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Press Release 08-187
World's Smallest Storage Space ... the Nucleus of an Atom

Information lasts more than one second in hybrid quantum memory system

Photo of silicon, the grey half-moon object in the middle of the tube, loaded into a resonator.

Silicon, the grey half-moon object in the middle of the tube, is loaded into a resonator.
Credit and Larger Version

October 23, 2008

An international team of scientists recently performed the ultimate miniaturization of computer memory: storing information at the nucleus of an atom. The breakthrough is a key step in bringing to life quantum computers, devices based on the theory of quantum mechanics.

In the quantum world, objects such as atoms can exist simultaneously in multiple states--that is, they could literally be in two places at once, or possess a number of other seemingly mutually exclusive properties. Quantum computing is seen as a holy grail of computing because each individual piece of information, or 'bit', can have more than one value at once.

A bit is a fundamental unit of information, represented as a 0 or 1 in a normal digital computer. Putting bits together creates a code, which generates or processes information. However, a quantum bit, or qubit, could be both 1 and 0 at the same time. That means a single qubit has twice the power of a normal bit, and once qubits start interacting with each other, the processing power increases exponentially.

How to maneuver and control quantum bits of information has been a major focus of experimentation. Researchers have been testing ways to isolate a quantum bit from a noisy environment, protecting its delicate quantum information, while allowing it to interact with the outside world so that it can be manipulated and measured.

Supported in part by the National Science Foundation, a team of scientists reported a solution in this week's issue of the journal Nature. The scientists were from Princeton University in New Jersey, Oxford University in the United Kingdom and the Department of Energy's Lawrence Berkeley National Laboratory in California.

The team described a system that used both the electron and nucleus of a phosphorous atom embedded in a silicon crystal. Both the electron and nucleus behaved as tiny quantum magnets capable of storing quantum information.

Inside the silicon crystal, the electron cloud was more than a million times bigger than the atom's nucleus, with a magnetic field a thousand times stronger. The size of the electron cloud made it well-suited for manipulation and measurement, but not so good for storing information because of electron instability. To overcome the problem, researchers moved the information into the nucleus where it survived much longer.

"Nobody really knew how long a nucleus might hold quantum information in this system," said Steve Lyon, leader of the Princeton team. "With crystals painstakingly grown by the Berkeley team and very careful measurements, we were delighted to see memory times exceeding the threshold."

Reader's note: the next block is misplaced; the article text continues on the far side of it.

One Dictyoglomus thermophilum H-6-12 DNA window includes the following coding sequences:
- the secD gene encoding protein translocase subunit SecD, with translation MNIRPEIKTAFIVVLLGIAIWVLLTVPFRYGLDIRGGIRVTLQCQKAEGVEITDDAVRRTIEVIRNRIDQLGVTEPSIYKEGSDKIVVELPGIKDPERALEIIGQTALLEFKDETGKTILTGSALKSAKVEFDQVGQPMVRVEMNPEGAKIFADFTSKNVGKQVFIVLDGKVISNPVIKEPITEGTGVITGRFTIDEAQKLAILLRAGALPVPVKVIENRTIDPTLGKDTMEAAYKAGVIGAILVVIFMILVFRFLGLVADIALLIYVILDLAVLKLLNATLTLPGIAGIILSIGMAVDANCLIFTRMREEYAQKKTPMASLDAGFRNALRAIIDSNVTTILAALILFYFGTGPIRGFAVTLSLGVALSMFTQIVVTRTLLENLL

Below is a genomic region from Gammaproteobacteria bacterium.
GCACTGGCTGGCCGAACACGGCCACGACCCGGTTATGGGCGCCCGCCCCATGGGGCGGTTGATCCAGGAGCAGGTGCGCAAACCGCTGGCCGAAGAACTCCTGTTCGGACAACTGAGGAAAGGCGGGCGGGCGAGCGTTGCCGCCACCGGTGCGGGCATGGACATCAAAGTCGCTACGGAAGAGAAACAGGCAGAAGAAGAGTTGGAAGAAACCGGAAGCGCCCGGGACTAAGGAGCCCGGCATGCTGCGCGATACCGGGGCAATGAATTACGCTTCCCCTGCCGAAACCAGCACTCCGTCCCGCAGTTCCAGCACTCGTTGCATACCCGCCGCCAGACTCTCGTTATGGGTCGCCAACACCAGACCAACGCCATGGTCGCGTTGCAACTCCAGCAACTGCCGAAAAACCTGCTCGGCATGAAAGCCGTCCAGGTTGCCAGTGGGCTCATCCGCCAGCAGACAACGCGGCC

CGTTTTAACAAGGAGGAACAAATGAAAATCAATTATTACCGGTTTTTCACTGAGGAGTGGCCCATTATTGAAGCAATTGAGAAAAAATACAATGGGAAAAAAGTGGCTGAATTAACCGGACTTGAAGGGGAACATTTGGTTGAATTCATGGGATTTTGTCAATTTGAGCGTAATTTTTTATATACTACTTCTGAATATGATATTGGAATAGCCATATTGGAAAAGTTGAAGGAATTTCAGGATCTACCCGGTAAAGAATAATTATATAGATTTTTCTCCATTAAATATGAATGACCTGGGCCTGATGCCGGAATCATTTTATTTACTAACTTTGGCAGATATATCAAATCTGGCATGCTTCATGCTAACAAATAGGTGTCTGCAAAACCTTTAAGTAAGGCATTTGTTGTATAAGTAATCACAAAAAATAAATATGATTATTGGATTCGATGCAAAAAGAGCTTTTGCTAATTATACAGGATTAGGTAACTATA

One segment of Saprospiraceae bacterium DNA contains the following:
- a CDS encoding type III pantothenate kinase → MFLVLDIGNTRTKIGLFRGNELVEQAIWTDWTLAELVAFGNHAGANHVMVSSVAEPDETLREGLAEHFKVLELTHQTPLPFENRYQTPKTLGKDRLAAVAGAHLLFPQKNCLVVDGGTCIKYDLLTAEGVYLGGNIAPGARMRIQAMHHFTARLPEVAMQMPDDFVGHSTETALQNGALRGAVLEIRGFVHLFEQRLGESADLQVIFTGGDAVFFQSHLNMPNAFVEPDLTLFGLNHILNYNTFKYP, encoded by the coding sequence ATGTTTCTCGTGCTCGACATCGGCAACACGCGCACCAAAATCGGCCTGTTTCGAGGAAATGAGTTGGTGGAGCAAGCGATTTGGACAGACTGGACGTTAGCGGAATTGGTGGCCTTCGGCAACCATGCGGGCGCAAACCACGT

The international team has demonstrated that information stored in the nucleus has a lifetime of about 1 3/4 seconds. This is significant because before this technique was developed, the longest researchers could preserve quantum information in silicon was less than one-tenth of a second. Other researchers studying quantum computing recently calculated that if a quantum system could store information for at least one second, error correction techniques could then protect that data for an indefinite period of time.

"The electron acts as a middle-man between the nucleus and the outside world," said John Morton, a research fellow at Oxford's St. John's College. "It gives us a way to have our cake and eat it--fast processing speeds from the electron, and long memory times from the nucleus."

-NSF-

Media Contacts
Dana W. Cruikshank, NSF, (703) 292-8070, dcruiksh@nsf.gov
Bobbie Mixon, NSF, (703) 292-8070, bmixon@nsf.gov

Program Contacts
Z. Charles Ying, NSF, (703) 292-8428, cying@nsf.gov

Co-Investigators
Stephen A. Lyon, Princeton University, (609) 258-3500, lyon@Princeton.EDU

The National Science Foundation (NSF) is an independent federal agency that supports fundamental research and education across all fields of science and engineering. In fiscal year (FY) 2014, its budget is $7.2 billion. NSF funds reach all 50 states through grants to nearly 2,000 colleges, universities and other institutions. Each year, NSF receives about 50,000 competitive requests for funding, and makes about 11,500 new funding awards. NSF also awards about $593 million in professional and service contracts yearly.

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Photo of the silicon sample in the resonator that is used in the experiment.
The silicon sample is shown in the resonator used in the experiment.
Credit and Larger Version



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